Icebergs found at the poles are usually formed by glaciers - rivers of ice - which flow over the land and break off into the sea.  At the North Pole this land could be Greenland or Canada, while at the South Pole this land is the Antarctic.

As well as icebergs causing a hazard to shipping in the North West Passage the sea does freeze and this is known as sea ice. 

 

Make your own sea ice

Download a pdf of the instructions here.

You will need...

Several plastic cups
Two small plastic water bottles
Water
Salt
A jug
Coffee filters or filter paper
Stickers to label your cups.

What to do...

1.  Start by labelling you cups.  One is labelled 'ice water' the other 'salt water'.

2.  Heat up some water - you may need an adult to help with this.  It doesn't have to be very hot but it helps with dissolving the salt.

3.  Pour some water (around 500ml) into a jug with about two tablespoons of salt.  Stir until you get most of the salt to dissolve.

4.  Pour this salty water through a coffee filter into an empty water bottle.

5.  Fill the second bottle with plain water to compare how the plain water and salt water freezes.

6.  Pop both bottles in a freezer for about two hours.

7.  When the two hours are up, take both bottles out and examine how the water in each one is freezing.  The salt water should be freezing in large flat crystals, while the plain water freezes into one complete crystal which you will almost be able to see through.  You can take the plain water ice out of the freezer now, as you don't need it any more.

8.  Put the salt water bottle back into the freezer for another few hours, checking on it every now and then; you do not want the salt water to freeze completely.  When it is mostly frozen but still 'slushy' open the salt water bottle up and pour the unfrozen water into the cup labelled 'salt water'.  Drain as much of the water out as you can - you can squeeze the bottle and drain the ice a bit like a sponge.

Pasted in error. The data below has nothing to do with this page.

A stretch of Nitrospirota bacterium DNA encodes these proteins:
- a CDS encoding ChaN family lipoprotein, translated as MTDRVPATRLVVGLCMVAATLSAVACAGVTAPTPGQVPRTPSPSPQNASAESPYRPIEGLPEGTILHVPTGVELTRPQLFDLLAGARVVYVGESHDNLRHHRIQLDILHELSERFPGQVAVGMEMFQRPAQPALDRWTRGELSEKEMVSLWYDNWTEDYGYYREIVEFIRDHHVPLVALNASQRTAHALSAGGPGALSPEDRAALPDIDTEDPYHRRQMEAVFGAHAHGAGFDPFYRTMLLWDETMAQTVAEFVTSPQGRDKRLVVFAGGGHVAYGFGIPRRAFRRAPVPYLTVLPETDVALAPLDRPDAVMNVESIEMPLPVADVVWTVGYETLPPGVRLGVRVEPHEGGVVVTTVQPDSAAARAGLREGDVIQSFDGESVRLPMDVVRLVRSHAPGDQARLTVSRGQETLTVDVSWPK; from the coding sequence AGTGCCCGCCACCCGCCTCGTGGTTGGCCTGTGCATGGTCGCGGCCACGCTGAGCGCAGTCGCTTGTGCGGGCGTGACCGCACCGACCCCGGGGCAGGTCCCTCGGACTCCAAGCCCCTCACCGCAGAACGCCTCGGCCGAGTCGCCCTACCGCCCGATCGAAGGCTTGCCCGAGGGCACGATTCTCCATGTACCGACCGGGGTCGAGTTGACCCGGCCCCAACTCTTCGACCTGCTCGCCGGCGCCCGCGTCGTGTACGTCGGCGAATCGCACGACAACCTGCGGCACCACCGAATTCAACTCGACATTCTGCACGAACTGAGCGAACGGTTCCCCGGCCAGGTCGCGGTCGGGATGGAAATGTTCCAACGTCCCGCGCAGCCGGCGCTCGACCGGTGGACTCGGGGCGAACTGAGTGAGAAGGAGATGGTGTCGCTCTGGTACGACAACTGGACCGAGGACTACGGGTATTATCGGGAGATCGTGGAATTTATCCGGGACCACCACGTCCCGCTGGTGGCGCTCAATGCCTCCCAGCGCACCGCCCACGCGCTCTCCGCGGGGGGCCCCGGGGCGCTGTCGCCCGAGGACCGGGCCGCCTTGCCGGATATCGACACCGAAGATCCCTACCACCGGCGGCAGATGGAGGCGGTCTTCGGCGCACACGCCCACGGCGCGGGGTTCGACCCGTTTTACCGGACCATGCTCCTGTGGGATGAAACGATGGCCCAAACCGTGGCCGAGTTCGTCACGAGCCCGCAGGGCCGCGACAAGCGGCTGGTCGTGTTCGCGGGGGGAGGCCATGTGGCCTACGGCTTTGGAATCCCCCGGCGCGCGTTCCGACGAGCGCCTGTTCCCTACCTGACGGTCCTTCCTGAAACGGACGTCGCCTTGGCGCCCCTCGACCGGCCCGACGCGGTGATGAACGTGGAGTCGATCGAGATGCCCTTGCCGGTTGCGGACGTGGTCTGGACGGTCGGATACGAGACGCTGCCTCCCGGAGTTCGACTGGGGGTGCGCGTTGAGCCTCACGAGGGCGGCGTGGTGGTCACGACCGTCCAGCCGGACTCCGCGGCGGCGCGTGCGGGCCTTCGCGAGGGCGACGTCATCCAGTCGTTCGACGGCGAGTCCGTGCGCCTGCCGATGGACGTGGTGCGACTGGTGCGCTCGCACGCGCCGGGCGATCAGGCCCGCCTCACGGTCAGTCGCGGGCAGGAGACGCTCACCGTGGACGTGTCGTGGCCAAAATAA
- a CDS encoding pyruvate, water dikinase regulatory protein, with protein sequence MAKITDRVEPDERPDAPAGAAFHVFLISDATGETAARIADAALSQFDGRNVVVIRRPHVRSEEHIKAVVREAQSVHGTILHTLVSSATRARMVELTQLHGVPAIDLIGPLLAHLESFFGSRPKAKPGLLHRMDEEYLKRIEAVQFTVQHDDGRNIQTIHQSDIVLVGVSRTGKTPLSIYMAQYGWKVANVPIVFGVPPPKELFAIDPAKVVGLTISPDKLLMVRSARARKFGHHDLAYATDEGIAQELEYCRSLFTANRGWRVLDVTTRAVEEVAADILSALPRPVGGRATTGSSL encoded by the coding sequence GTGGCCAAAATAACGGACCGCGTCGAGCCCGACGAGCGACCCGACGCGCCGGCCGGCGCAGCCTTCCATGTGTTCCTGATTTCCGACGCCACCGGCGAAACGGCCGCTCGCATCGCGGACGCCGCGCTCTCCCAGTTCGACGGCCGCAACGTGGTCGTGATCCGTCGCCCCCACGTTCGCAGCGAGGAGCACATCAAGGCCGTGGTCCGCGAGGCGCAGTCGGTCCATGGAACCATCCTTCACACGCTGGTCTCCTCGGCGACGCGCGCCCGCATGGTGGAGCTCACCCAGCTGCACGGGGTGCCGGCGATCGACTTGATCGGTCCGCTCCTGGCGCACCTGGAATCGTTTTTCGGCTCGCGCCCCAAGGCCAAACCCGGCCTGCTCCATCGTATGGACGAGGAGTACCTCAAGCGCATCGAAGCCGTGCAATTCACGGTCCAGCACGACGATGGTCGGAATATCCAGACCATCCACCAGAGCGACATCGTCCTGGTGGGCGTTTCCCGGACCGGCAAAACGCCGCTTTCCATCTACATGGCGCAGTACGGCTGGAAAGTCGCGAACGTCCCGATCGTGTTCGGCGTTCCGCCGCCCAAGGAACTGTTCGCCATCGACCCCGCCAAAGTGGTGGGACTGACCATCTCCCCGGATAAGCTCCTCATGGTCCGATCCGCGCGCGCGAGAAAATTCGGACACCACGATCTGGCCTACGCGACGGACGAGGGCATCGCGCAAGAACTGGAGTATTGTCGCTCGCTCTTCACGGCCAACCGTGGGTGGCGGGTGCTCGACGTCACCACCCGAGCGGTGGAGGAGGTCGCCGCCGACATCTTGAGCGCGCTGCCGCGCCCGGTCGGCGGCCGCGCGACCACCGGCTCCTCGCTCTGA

9.  Once all the free water has drained off, shake up the bottle and squeeze it to break up the ice.  Now tip this broken ice into the cup labelled 'ice water'.  Try a piece of the ice!  You should notice that once you get through the salty outside of the ice, the inside tastes like a normal ice cube.

10.  Let the ice melt in the 'salt water' cup (you can put the cup in some warm water to speed up the melting).

11.  Put both cups next to each other.  Dip you finger in the water in one cup and taste it.  Have a drink of plain water from a separate glass, then dip your finger in the water in the other cup and taste that. Does one taste saltier than the other?

12.  Use a syringe to take 10cm3 from each of the cups.  Put each sample in a separate coloured bowl.  Leave in a warm place where the water will evaporate leaving just the salt.  Does one leave more salt behind than the other?

What is happening?

The salt gets in the way of the ice crystals forming in the freezing water.   This is why the salty ice looks difference from the water ice: water ice can form a single large crystal.  As the salty ice freezes some of the salt is also pushed out of the way, so the liquid becomes more salty and the solid ice is made mainly of pure water.

 

Ocean Currents

Download a pdf of the instructions here.

When sea ice forms, the sea water around it is both very cold and very salty.  This water is very important for creating currents in the sea, which are like vast rivers of water that flow within the oceans!

You will need...

Two glasses
Food colouring
Water
Salt
A syringe

What to do...

ocean currents1.  Fill one glass half full of warm water.

2.  Fill the other glass with colder water and add a few drops of food colouring.  Add a tablespoon of salt and stir until it is dissolved.

3.  Take a syringe full of this cold, salty coloured water and pour it carefully down the side of the glass with the clear water.  Add another syringe full and have a look at where the salty water has settled.  Despite pouring it in the top, the colder salty water should have sunk to the bottom of the glass.

What is happening?

The cold, salty water is more dense (heavier) than fresh water.  It sinks underneath the fresh water.

This is what happens at the Earth's poles.  The freezing sea purifies the ice and the more salty water sinks to the ocean floor (in the Antarctic this is called the Antarctic bottom water).  This sinking water helps 'pull' warmer water from the tropics to the poles to take its place.  Luckily for us in the UK, this warm water heats our country, making it much warmer than we might expect given how far north we are. 

What happens if the Arctic ice melts, or if glaciers melt and start adding more lighter fresh water to the ocean in the Arctic?  Scientists are currently studying what effect this may have, but it could dramatically change our climate.